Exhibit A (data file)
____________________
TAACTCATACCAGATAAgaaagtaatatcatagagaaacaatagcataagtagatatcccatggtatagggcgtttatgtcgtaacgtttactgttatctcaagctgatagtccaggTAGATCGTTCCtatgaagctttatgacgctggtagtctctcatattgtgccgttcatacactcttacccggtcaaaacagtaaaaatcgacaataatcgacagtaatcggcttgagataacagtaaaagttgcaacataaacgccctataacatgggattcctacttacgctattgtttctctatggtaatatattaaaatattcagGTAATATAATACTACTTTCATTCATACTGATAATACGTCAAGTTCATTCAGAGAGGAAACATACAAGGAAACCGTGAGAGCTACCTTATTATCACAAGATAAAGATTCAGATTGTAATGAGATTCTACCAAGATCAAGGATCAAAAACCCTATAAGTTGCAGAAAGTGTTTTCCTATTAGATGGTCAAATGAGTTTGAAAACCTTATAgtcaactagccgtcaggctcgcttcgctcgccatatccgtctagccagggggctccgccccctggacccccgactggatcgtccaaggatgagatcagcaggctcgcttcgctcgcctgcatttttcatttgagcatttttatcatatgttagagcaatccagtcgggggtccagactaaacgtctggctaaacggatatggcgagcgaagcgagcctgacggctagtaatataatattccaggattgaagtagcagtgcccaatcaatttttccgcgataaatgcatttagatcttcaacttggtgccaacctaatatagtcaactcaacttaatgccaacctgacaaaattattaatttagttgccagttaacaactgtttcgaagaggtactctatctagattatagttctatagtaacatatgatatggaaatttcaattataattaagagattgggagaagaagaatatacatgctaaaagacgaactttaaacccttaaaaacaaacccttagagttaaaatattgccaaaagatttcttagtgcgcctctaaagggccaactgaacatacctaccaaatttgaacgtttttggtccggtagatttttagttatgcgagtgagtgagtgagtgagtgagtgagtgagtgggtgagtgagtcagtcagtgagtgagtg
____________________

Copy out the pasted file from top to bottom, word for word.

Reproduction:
TAACTCATACCAGATAAgaaagtaatatcatagagaaacaatagcataagtagatatcccatggtatagggcgtttatgtcgtaacgtttactgttatctcaagctgatagtccaggTAGATCGTTCCtatgaagctttatgacgctggtagtctctcatattgtgccgttcatacactcttacccggtcaaaacagtaaaaatcgacaataatcgacagtaatcggcttgagataacagtaaaagttgcaacataaacgccctataacatgggattcctacttacgctattgtttctctatggtaatatattaaaatattcagGTAATATAATACTACTTTCATTCATACTGATAATACGTCAAGTTCATTCAGAGAGGAAACATACAAGGAAACCGTGAGAGCTACCTTATTATCACAAGATAAAGATTCAGATTGTAATGAGATTCTACCAAGATCAAGGATCAAAAACCCTATAAGTTGCAGAAAGTGTTTTCCTATTAGATGGTCAAATGAGTTTGAAAACCTTATAgtcaactagccgtcaggctcgcttcgctcgccatatccgtctagccagggggctccgccccctggacccccgactggatcgtccaaggatgagatcagcaggctcgcttcgctcgcctgcatttttcatttgagcatttttatcatatgttagagcaatccagtcgggggtccagactaaacgtctggctaaacggatatggcgagcgaagcgagcctgacggctagtaatataatattccaggattgaagtagcagtgcccaatcaatttttccgcgataaatgcatttagatcttcaacttggtgccaacctaatatagtcaactcaacttaatgccaacctgacaaaattattaatttagttgccagttaacaactgtttcgaagaggtactctatctagattatagttctatagtaacatatgatatggaaatttcaattataattaagagattgggagaagaagaatatacatgctaaaagacgaactttaaacccttaaaaacaaacccttagagttaaaatattgccaaaagatttcttagtgcgcctctaaagggccaactgaacatacctaccaaatttgaacgtttttggtccggtagatttttagttatgcgagtgagtgagtgagtgagtgagtgagtgagtgggtgagtgagtcagtcagtgagtgagtg